I rummage through the bin holding the stacked, folded clothes. A black polka dotted legging catches my eye. I pull that out and pair it with a pale green top. I look for the matching legging, feeling frazzled when I do not see it. I empty the bin, laying the folded clothes carefully on the table. The camis, the towels, the socks and the rest of the itty bitty clothes that make that load of wash. It’s missing. The alarm on my phone reminds me I have 30 minutes before the school bus gets to our development.
I sigh. I give up and pull an orange tunic top and a black legging. A part of me wonders if I should run upstairs to find the matching polka dotted pair. Pragmatism winning over emotion, I walk over to my twins.
“Pattu, close your eyes and pick one” I say.
Pattu dutifully does and picks the green tee with the polka dotted legging. I offer the tunic top to Ammu who seems thrilled to wear something different from her sister. I watch them get dressed and I am surprised by how emotional I feel.
I stand by the front door watching them walk along the snow drifts, pausing every once in a while to make a snow ball before they reach the bus stop. Red jacket, purple jacket. Snow boots, lace up sneakers, the blinking patterned backpacks, the differences are sneaking up on me.
I don’t understand why it matters so much. For years I have stuck to my idea of different but similar. Matching leggings paired with different colored tops. Summer dresses in similar patterns. Jumpers in matching hues, pink and purple shoes, crocs and jackets. I walk inside and note with satisfaction that Laddu is still on the sofa watching Mother Goose Rhymes. She is hopping like a bunny alongside the cartoon on the screen. I smile and head for the table where the stack of clothes lie clamoring for attention. Carrying the bin upstairs it comes to me. The emotional part of dressing the twins.
In the first few months after they came home, they were one unit for me. Two babies instead of one but in some sense my first children. I fed, put them down for naps and bathed them on schedule. They sat on their high chairs while I fed them from the same bowl. Their clothes were mostly onsies. All interchangeable, none earmarked for a particular baby. In the summer, they wore dresses that were identical. I pushed the double stroller to the park showing off my twin cuties. The gifts that came in after we brought the girls home were telling. Two sets of everything. Clothes, stuffed toys, chew toys. Nearly every set was identical. The clutched the same bear and slept on similar blankets. Their cribs were matching shades of maple.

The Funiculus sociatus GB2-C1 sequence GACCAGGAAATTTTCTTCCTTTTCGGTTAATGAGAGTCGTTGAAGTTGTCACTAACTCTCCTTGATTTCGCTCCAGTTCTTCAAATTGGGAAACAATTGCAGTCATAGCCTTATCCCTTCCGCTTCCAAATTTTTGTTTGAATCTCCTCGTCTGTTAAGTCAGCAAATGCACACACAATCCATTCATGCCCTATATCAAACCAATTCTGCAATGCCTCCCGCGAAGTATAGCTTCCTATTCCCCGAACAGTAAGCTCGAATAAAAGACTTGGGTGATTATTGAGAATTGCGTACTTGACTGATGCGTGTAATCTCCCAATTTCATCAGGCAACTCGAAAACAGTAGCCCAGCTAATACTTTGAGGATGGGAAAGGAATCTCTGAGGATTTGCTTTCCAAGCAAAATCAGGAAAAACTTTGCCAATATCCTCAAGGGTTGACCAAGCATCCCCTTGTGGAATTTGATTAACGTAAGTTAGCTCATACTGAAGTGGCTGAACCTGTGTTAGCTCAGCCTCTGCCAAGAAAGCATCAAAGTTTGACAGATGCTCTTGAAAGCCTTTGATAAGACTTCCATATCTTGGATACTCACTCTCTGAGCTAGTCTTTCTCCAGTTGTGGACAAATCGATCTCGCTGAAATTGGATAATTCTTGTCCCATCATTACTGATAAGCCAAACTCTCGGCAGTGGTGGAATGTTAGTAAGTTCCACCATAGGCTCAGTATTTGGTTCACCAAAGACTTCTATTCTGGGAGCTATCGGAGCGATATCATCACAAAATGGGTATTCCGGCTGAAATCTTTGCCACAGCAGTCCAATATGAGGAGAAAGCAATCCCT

I went back to work and in the care of others, they blossomed. In different classes, they made distinctly separate friends. I walked in to pick them up and Pattu would rush to my arms outstretched while Ammu played by herself, lost in a world to which I was not privy to. Ammu drew and painted with her left hand while Pattu finished her jigsaw puzzles in record time using her right. Ammu made up songs while Pattu danced to any music that she heard.
Twins are close by virtue of sharing their birthday and their mother’s womb. But when they are ripped and transplanted from their home into another, that bond takes on a new meaning. Bring elements of race, culture and language that is different and that bond becomes a lifeline. Us and them, brown and white. Often Ammu would lay her fair hand on mine and look at her sister. She would come over and the two of them would talk about how they were similar and how we were different.
I don’t know if I started dressing them similarly in an effort to cement the idea that they were one unit but what started off subconsciously now has become a compulsion. I look at them in different outfits and it feels jarring. When one twin had to wear glasses, my husband was distraught. “Paavam” he kept exclaiming until we found the other needed glasses too. The day we got glasses fitted on Pattu, I snapped a picture of the two of them against the door of the optometrist, it felt like the world had righted itself. Symmetry had been restored and we could go on knowing all was well.